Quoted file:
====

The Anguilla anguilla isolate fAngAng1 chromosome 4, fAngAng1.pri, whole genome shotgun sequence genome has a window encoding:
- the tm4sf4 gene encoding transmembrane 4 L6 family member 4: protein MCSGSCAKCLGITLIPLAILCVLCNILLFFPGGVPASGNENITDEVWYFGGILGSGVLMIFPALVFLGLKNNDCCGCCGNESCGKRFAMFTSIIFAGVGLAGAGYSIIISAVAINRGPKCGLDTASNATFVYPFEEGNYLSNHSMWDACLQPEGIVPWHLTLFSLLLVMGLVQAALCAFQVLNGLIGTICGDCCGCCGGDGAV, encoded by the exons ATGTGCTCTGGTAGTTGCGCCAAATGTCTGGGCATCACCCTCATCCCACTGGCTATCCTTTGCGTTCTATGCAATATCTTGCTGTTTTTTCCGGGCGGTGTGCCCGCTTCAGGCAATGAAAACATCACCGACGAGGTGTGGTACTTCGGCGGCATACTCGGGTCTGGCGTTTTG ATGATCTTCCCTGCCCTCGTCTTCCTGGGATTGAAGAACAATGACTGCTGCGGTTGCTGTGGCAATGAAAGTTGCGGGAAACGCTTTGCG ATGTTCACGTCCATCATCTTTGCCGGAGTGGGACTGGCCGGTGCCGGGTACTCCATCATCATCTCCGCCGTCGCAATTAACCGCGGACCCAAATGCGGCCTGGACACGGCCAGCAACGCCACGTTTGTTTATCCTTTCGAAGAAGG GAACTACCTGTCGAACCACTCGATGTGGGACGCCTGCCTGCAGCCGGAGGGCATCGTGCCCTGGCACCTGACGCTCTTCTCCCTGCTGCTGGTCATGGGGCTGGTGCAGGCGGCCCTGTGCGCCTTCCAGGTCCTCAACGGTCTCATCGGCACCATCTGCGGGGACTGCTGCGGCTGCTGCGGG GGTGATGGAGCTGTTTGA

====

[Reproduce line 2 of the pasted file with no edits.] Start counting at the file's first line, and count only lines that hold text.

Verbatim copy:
- the tm4sf4 gene encoding transmembrane 4 L6 family member 4: protein MCSGSCAKCLGITLIPLAILCVLCNILLFFPGGVPASGNENITDEVWYFGGILGSGVLMIFPALVFLGLKNNDCCGCCGNESCGKRFAMFTSIIFAGVGLAGAGYSIIISAVAINRGPKCGLDTASNATFVYPFEEGNYLSNHSMWDACLQPEGIVPWHLTLFSLLLVMGLVQAALCAFQVLNGLIGTICGDCCGCCGGDGAV, encoded by the exons ATGTGCTCTGGTAGTTGCGCCAAATGTCTGGGCATCACCCTCATCCCACTGGCTATCCTTTGCGTTCTATGCAATATCTTGCTGTTTTTTCCGGGCGGTGTGCCCGCTTCAGGCAATGAAAACATCACCGACGAGGTGTGGTACTTCGGCGGCATACTCGGGTCTGGCGTTTTG ATGATCTTCCCTGCCCTCGTCTTCCTGGGATTGAAGAACAATGACTGCTGCGGTTGCTGTGGCAATGAAAGTTGCGGGAAACGCTTTGCG ATGTTCACGTCCATCATCTTTGCCGGAGTGGGACTGGCCGGTGCCGGGTACTCCATCATCATCTCCGCCGTCGCAATTAACCGCGGACCCAAATGCGGCCTGGACACGGCCAGCAACGCCACGTTTGTTTATCCTTTCGAAGAAGG GAACTACCTGTCGAACCACTCGATGTGGGACGCCTGCCTGCAGCCGGAGGGCATCGTGCCCTGGCACCTGACGCTCTTCTCCCTGCTGCTGGTCATGGGGCTGGTGCAGGCGGCCCTGTGCGCCTTCCAGGTCCTCAACGGTCTCATCGGCACCATCTGCGGGGACTGCTGCGGCTGCTGCGGG GGTGATGGAGCTGTTTGA